Tip THREE comes from a question submitted by Lori in Boston…
“When I first got involved in network marketing back in 1999 I joined a company after I fell in love with their product. I loved the product but after 3 years I wasn’t able to make any money.
I eventually dropped out thinking it was me. I haven’t been involved with network marketing for years but I’m still convinced that it’s the best way for me to get ahead in life. I want to get back into things.
Do you have any advice on picking a good network marketing company this time around?”
Lori brings up a very good question in that finding a good company is a key component of having a long term, profitable network marketing business.
Choosing a company should always be a logical business decision. Don’t make the mistake of joining a company because of emotions or because of a product experience.
This goes against the way programs are often promoted… but it’s very important.
This doesn’t mean you can’t like the company you choose… in fact I would say that’s has to be part of it… but don’t let your liking cloud your better judgement or go against your common sense.
Good companies will have good products and services. But that doesn’t necessarily make them good businesses. Good businesses will have good products AND good comp plans.
By evaluating companies based on fact and numbers you’ll get the emotional benefit everyone is looking for – a royalty check!
But don’t mistake this to mean that the company that pays the most in a comp plan is the obvious winner… that’s not what I’m saying and there are a few other considerations…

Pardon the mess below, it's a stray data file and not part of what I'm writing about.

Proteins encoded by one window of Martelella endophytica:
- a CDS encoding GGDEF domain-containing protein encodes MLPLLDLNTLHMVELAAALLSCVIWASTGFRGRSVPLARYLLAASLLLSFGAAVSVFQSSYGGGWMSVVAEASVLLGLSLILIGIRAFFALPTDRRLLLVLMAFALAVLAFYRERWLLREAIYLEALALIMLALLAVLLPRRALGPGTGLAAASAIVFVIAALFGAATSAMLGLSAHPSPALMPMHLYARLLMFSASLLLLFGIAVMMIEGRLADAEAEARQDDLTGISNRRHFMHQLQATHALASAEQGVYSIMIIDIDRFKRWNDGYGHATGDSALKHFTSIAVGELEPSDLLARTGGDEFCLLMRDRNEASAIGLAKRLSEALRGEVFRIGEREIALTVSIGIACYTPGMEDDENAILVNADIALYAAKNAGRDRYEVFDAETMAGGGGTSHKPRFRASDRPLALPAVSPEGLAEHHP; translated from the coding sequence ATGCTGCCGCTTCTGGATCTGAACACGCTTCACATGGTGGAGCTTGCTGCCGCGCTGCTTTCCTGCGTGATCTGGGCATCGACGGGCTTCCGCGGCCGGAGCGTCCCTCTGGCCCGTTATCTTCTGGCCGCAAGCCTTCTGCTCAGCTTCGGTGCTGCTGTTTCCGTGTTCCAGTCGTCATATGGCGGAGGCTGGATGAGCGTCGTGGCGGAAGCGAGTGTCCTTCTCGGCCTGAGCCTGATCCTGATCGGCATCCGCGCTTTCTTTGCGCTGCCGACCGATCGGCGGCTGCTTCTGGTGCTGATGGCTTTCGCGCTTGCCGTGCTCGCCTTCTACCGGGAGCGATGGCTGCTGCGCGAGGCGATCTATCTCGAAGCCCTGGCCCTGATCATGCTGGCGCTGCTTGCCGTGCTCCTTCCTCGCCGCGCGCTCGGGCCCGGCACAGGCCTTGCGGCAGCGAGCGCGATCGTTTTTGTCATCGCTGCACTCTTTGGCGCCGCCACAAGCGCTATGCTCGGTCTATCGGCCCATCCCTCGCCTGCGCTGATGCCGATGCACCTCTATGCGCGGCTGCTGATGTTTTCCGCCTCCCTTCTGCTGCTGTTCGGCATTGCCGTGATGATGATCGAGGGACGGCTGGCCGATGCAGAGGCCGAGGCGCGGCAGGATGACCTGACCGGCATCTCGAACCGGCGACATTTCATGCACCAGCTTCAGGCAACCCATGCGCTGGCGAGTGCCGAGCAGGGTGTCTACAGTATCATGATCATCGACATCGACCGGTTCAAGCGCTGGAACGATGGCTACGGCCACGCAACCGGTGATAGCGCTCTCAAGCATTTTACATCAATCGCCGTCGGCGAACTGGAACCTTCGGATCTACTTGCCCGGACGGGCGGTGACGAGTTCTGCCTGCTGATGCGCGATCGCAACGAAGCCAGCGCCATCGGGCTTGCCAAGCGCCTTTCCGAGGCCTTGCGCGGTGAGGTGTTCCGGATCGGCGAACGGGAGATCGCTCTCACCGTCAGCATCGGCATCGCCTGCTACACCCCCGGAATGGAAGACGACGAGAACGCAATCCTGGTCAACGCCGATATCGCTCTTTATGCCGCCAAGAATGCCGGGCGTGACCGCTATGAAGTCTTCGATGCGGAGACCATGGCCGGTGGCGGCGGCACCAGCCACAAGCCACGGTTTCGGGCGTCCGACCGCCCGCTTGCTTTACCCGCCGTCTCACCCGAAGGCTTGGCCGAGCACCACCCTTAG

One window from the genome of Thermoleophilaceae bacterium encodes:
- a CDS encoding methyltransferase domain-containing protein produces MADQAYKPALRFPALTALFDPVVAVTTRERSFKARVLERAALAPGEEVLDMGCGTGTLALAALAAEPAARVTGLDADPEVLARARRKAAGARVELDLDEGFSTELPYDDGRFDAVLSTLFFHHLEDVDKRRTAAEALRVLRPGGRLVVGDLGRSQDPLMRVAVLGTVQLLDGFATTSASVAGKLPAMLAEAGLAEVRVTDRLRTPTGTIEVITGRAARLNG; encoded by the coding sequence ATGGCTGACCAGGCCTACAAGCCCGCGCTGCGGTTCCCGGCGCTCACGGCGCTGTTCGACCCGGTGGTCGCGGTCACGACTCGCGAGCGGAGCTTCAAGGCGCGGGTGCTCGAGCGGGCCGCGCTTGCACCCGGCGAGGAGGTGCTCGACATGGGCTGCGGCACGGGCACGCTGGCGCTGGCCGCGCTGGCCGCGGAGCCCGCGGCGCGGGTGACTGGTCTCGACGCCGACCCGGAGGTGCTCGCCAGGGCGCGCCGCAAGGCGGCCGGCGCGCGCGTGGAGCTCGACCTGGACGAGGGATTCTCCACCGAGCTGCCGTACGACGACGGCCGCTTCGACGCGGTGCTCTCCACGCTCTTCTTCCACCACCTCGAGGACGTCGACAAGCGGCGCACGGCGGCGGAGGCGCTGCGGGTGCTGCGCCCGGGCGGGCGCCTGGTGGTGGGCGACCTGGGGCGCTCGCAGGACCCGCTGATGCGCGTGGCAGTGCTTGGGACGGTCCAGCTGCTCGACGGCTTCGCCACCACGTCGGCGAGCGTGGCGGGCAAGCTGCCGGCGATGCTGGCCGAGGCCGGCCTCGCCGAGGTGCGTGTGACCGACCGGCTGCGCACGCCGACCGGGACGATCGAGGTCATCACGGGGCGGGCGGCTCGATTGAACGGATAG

The comp plan is important… but so is the product or service and the stability of the company.
When it comes to analyzing a product or service it doesn’t need to be complicated. There just needs to be a sufficient demand for it. In other words, it needs to be a product that provides legitimate benefits for a certain group of people.
The larger this group of people is the better.
The other part of that equation is the cost of the product. Cost is relative – in other words the more or less cost isn’t as important as the benefits received for the cost.
Generally speaking, the more affordable the product or service is for the target market – the group of people who will in the end use it, the better.
When it comes to company stability there is only so much you can go on but the best is obviously it’s own track record. That doesn’t mean that the oldest companies are necessarily the best – but older companies do give you a better clue as to what their future will hold.
One more note about comp plans…
Comp plans in my book should be easy to understand and explain. You should be able to calculate how many sales or distributors it will take for you to break even and reach early earnings goals of say a couple hundred dollars.
Once you know this you can figure out what level of personal action will be required to reach those goals.
Stay tuned as I cover many more factors that are important in the success of a network marketing business in the coming weeks and months.
Published with permission from my dear old friend Andre Vatke (President LeadersClub)